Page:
This is not as good as it looks. Mainly because it’s a cropped segment of the full image (at 100%) and because I was maybe 15 feet away from that bird. On the Olympus, 150mm is equal to 300mm for a full-frame camera because the 4/3 size sensor has a 2X crop factor. There is a longer zoom available for it, with maximum 300mm which is like 600mm. That might just about do it – for $400+ and the hassle of importing it from Japan. The Panasonic FZ80 is about the same money without the import issues and has longer range. What’s more, the E410 is an out-of-date camera with a fairly ‘low’ resolution of 10MP (making cropping problematic at times) and the lenses are not really, shall we say, ‘Nikon-sharp’. It’s a pity because there are things I like about this camera. If only Olympus hadn’t fallen for the bean-counters’ insistence on mirrorless designs they might today be building a modern 4/3 DSLR that would be worth buying.
If you’ve read enough of my posts you know I have a few ‘classic’ long range zooms from the film camera era as well. You also know that they are very large and very heavy – and not all that sharp. Probably the best of them is the Hanimex which is a Pentax K mount, meaning it only fits on my Pentax K100Ds – which has the lowest resolution sensor of all my cameras. None of these old lenses are a practical solution.
What is, then? Well, maybe this:
What on Earth is that? Me playing around with things: a totally different genre/shooting style that owes nothing to my wildlife photography but is far easier to achieve within budget (as in it costs nothing).
Not sure I like the prospect of no more long telephoto shooting.
Now we come to the last of the ten (usable) lenses I got in the great deal, the Asahi Pentax Super Takumar f3.5 135mm.
This is a lens I’ve wanted for a long time: it is the ‘missing’ member of the ‘standard trio’ of lenses for my Pentax Spotmatic 1000. Back in the day when I was using this as my main camera I managed to obtain a (radioactive) 35mm Super Takumar wide-angle to go with the 50mm standard lens, but could not afford the 135mm version. Instead I purchased a much cheaper 135mm f2.8 Vivitar, which I still have. Now through the good fortune of one deal I have the Pentax telephoto. There are longer Super Takumar lenses, and shorter ones too (I also have a 28mm), but the combination of 35-50-135 was considered a ‘proper kit’ of lenses in that age of film SLRs. There is also an f2.8 version of the 135mm, but that is not the one I have found.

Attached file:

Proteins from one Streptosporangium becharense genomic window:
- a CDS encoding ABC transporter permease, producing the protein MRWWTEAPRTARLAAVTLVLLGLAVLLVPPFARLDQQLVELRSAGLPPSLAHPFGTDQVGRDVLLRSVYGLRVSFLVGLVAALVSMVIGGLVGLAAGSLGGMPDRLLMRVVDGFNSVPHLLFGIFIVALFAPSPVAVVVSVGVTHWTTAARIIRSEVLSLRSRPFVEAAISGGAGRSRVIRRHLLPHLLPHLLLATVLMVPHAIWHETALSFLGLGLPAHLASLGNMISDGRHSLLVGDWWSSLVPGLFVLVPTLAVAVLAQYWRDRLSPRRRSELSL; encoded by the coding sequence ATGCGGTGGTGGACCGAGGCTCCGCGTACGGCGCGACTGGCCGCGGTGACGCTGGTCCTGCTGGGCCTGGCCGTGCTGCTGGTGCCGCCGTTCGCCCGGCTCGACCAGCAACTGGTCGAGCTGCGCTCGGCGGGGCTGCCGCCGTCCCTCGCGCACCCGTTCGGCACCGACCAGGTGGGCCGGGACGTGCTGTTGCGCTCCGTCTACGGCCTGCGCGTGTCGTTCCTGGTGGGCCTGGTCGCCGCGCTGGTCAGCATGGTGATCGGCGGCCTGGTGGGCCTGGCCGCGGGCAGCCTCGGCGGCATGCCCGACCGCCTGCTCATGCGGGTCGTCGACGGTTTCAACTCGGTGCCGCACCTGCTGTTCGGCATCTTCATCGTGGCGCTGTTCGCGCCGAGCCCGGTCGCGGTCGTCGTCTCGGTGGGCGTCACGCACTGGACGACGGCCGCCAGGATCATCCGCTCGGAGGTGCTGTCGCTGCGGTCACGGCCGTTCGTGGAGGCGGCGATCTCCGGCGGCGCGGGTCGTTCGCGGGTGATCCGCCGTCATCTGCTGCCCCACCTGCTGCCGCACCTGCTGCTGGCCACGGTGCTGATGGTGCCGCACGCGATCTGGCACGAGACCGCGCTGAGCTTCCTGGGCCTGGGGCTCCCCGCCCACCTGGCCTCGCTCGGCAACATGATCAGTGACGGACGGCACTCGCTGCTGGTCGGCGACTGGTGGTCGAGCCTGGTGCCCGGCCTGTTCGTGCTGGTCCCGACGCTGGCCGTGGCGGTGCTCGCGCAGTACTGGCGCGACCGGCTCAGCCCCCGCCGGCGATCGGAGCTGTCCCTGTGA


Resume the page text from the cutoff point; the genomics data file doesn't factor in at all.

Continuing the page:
So let’s see how well it works.
The next photo was taken on a cloudy day, yet contrast and colour are good. Sharpness is nothing to complain about either, and no sign of chromatic troubles. But let’s push the limits.
Now when we do the digital zoom thing we see sharpness falling off and chromatic troubles arise. Not as bad as some of the other lenses recently tested, though. But is this how the lens would typically be used?
If you don’t zoom in digitally everything is fine, especially in bright light when you can stop down to f8 (the ‘non-existent’ sweet spot for this lens). I shot quite a few ‘standard’ pictures and found it to be more than adequate under normal conditions.
Although 135mm is quite short for my usual photography I can see there are times when this lens would be just the right thing.
I rate this lens as very good. Even though the performance has some shortcomings, they only appear when it is pushed to perform under less-than-ideal conditions. What’s more the actual handling of the lens (focus and aperture rings) is the usual high-quality of Super Takumars, so I have no complaints on operation.
Well that’s the last of the ‘deal lenses’. Of course they were not all the equipment I got in the deal, but much of it really isn’t of any use to me. The question remains: was all of it together worth the money?
Notice I haven’t yet revealed how much I spent.
What did I get that I will continue to use? A couple of cases and three lenses: the 28mm Vivitar, the 58mm Helios, and this 135mm Super Takumar. Now, what is a lens worth?
One of the on-line sources I follow has posted a list of “the best M42 lenses for $150-$300”. That’s per lens, and even the low end is expensive by my standards. Okay, I’m a cheapskate. So what would you be willing to pay for any one of those lenses (assuming you wanted one of them)? Half the ‘starting price’ mentioned in the article (i.e. $75) perhaps?
How about $60 for the whole boiling?
Come to that, I’ve probably had that much money’s worth of fun playing with the lenses and other things.
And I intend to have more fun with some of it in the future.